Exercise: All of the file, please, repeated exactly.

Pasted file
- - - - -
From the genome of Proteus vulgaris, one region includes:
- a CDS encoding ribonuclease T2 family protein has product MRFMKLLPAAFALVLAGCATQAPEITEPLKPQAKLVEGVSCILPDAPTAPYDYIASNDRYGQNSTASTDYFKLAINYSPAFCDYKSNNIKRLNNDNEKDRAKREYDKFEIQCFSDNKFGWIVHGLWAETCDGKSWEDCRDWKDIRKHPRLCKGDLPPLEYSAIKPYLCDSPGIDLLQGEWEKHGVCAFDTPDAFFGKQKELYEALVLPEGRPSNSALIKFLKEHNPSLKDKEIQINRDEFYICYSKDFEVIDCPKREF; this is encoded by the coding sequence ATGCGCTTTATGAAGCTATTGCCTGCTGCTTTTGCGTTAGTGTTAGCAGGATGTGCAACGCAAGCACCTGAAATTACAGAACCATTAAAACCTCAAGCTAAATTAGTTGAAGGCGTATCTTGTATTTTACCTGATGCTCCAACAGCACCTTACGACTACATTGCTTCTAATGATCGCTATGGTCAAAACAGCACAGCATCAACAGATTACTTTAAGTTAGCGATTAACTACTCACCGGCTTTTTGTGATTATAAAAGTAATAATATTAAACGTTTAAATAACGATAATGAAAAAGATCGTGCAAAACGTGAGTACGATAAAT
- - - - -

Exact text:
From the genome of Proteus vulgaris, one region includes:
- a CDS encoding ribonuclease T2 family protein has product MRFMKLLPAAFALVLAGCATQAPEITEPLKPQAKLVEGVSCILPDAPTAPYDYIASNDRYGQNSTASTDYFKLAINYSPAFCDYKSNNIKRLNNDNEKDRAKREYDKFEIQCFSDNKFGWIVHGLWAETCDGKSWEDCRDWKDIRKHPRLCKGDLPPLEYSAIKPYLCDSPGIDLLQGEWEKHGVCAFDTPDAFFGKQKELYEALVLPEGRPSNSALIKFLKEHNPSLKDKEIQINRDEFYICYSKDFEVIDCPKREF; this is encoded by the coding sequence ATGCGCTTTATGAAGCTATTGCCTGCTGCTTTTGCGTTAGTGTTAGCAGGATGTGCAACGCAAGCACCTGAAATTACAGAACCATTAAAACCTCAAGCTAAATTAGTTGAAGGCGTATCTTGTATTTTACCTGATGCTCCAACAGCACCTTACGACTACATTGCTTCTAATGATCGCTATGGTCAAAACAGCACAGCATCAACAGATTACTTTAAGTTAGCGATTAACTACTCACCGGCTTTTTGTGATTATAAAAGTAATAATATTAAACGTTTAAATAACGATAATGAAAAAGATCGTGCAAAACGTGAGTACGATAAAT